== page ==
Vacancy Review

Soon-to-be-divorced couple David and Amy Fox (Wilson, Beckinsale) are driving through the sticks at night when they experience car trouble. Forced to check into a run-down motel, they soon realise that management don’t intend for them to last the night…

by Nick de Semlyen |
Published on
Release Date:

15 Jun 2007

Running Time:

85 minutes



Original Title:


The heavy shadow of Alfred Hitchcock still looms over Hollywood in 2007, with remakes both official (the upcoming The Birds) and unofficial (Disturbia, riffing on Rear Window) shooting down the flume. Vacancy fits into the latter category; a schlock horror that puts a husband and wife under siege in a fleabag motel in Nowheresville, it’s got Psycho’s crimson fingerprints all over it. While it doesn’t come close to matching Hitchcock’s murderous masterpiece, it does achieve some success as a lean and slightly unusual genre pic.

Rather than the usual pack of gabby teenagers, Vacancy’s victims are Luke Wilson and Kate Beckinsale. It’s refreshing to see more mature faces having a go at this kind of thing, especially Wilson, whose hangdog amiability seasons a rather bland role. And having just two protagonists, instead of a van-load of disposable knife-fodder, makes you care a whole lot more about their fate once they check into the Pinewood Motel.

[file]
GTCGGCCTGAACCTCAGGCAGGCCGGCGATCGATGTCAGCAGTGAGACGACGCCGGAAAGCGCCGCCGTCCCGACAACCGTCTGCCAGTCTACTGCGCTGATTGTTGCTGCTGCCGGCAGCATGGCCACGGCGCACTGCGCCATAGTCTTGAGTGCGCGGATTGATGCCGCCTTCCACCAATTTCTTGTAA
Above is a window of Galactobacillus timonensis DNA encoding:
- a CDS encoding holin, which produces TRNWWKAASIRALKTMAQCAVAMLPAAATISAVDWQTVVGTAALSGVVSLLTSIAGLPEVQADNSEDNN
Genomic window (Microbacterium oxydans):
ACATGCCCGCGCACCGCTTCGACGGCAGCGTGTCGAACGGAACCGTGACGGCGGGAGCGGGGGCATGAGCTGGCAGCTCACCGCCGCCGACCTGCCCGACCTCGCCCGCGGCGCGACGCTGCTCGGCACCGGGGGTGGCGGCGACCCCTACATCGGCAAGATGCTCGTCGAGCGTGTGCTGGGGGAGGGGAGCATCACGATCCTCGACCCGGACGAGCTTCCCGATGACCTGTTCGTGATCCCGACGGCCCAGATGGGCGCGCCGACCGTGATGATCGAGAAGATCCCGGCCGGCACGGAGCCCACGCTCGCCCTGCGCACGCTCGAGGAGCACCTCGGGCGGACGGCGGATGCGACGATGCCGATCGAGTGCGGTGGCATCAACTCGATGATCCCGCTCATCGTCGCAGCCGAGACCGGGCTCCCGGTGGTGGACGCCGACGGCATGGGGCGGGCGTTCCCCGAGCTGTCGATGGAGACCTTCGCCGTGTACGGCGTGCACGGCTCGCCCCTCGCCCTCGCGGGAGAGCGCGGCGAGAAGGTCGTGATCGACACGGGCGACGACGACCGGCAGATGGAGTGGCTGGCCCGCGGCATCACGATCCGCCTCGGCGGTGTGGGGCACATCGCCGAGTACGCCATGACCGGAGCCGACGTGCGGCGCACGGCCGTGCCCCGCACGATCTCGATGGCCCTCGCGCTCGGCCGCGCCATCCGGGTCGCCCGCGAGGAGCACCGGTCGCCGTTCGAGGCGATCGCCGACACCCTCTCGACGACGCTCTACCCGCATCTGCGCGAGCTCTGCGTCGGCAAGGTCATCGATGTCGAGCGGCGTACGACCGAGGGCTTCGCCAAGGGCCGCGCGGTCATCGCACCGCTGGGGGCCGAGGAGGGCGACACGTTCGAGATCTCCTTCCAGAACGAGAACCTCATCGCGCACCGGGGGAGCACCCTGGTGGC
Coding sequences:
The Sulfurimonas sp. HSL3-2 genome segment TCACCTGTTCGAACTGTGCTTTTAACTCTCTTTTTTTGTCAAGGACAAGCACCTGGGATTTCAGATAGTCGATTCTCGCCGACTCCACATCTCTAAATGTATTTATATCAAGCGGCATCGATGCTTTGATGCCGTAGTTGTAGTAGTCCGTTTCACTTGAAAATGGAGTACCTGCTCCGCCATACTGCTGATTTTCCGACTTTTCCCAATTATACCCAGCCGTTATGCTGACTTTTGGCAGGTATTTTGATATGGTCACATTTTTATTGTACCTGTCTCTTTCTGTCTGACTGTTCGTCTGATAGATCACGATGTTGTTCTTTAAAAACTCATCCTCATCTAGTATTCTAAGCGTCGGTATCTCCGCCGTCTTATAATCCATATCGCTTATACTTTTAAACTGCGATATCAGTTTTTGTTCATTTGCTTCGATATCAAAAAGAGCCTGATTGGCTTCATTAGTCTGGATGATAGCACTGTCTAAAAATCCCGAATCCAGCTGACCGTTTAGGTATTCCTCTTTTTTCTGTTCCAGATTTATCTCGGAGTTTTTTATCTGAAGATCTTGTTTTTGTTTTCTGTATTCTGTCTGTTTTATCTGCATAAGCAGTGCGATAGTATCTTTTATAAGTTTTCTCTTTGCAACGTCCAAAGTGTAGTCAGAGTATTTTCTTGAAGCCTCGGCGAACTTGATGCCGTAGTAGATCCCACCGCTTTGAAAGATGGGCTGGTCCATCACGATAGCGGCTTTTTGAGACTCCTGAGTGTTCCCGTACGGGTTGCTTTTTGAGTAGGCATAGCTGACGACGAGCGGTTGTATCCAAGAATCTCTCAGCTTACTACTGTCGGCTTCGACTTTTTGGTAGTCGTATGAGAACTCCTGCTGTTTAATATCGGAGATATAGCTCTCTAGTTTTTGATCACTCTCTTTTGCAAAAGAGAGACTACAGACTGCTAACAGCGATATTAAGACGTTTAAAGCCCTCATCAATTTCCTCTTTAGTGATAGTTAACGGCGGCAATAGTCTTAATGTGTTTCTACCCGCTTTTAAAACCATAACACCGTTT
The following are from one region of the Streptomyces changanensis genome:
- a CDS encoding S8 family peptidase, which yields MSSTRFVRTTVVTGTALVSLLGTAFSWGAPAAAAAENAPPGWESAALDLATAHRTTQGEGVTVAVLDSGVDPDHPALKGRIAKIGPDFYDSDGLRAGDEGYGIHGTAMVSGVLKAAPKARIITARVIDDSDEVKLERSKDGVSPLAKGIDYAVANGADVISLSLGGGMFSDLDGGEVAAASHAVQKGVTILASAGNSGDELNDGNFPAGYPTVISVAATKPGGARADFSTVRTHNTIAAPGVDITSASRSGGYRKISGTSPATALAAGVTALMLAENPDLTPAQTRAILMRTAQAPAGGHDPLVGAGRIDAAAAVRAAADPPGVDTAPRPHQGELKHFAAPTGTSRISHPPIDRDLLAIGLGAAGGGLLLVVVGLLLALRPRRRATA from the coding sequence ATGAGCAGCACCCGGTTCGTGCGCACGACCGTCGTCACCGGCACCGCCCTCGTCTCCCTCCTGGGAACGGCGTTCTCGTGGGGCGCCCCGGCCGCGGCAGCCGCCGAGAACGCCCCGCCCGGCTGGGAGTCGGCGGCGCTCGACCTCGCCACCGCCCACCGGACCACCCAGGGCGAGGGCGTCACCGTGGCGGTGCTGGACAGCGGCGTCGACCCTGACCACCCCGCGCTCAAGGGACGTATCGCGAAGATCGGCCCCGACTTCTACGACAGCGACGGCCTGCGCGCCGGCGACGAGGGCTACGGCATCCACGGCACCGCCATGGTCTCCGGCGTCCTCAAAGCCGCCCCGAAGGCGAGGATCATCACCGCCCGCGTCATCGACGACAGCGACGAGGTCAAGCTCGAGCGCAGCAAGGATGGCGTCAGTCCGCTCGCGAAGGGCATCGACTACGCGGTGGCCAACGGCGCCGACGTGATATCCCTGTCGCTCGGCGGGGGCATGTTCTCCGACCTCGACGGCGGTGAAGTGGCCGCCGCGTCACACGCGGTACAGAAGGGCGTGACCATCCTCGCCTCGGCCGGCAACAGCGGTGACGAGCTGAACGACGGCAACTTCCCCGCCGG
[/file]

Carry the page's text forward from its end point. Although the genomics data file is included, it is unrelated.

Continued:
A dilapidated dive that doesn’t look like it’s had guests for a decade, it‘s run by a rat-faced oddball (Frank Whaley). If his creepily triangulated moustache wasn’t enough of a giveaway, the dysfunctional couple really should have been warned off by the sounds of torture porn coming from the TV in the back office. The ensuing cat-and-mouse game — as the pair realise they’re about to star in a snuff film — starts off strongly, sealing us in a seedy motel room with the protagonists, with the feeling that anything could burst in from any direction.

But as so often with this genre, the build-up is better than the main event. So long as the threat remains grim shadows, it’s easy to imagine your worst fear lurking just outside the frame. Once Vacancy unmasks its sicko but none-too-smart baddies just after the mid-point, though, the tension droops and the movie starts to go through the motions.

It’s a shame, because director Nimród Antal is genuinely good at this stuff, honing mercilessly in on faces in extreme close-up and investing ordinary items such as sparklers with disproportionate levels of menace. If he was working from a script with more playfulness and a few twists in the second half, it could have been one of the year’s best horrors. As it is, Vacancy wraps up with something of a vacant look in its eye.

This stripped-down chiller has some decent jump-frights, but a dearth of memorable moments.
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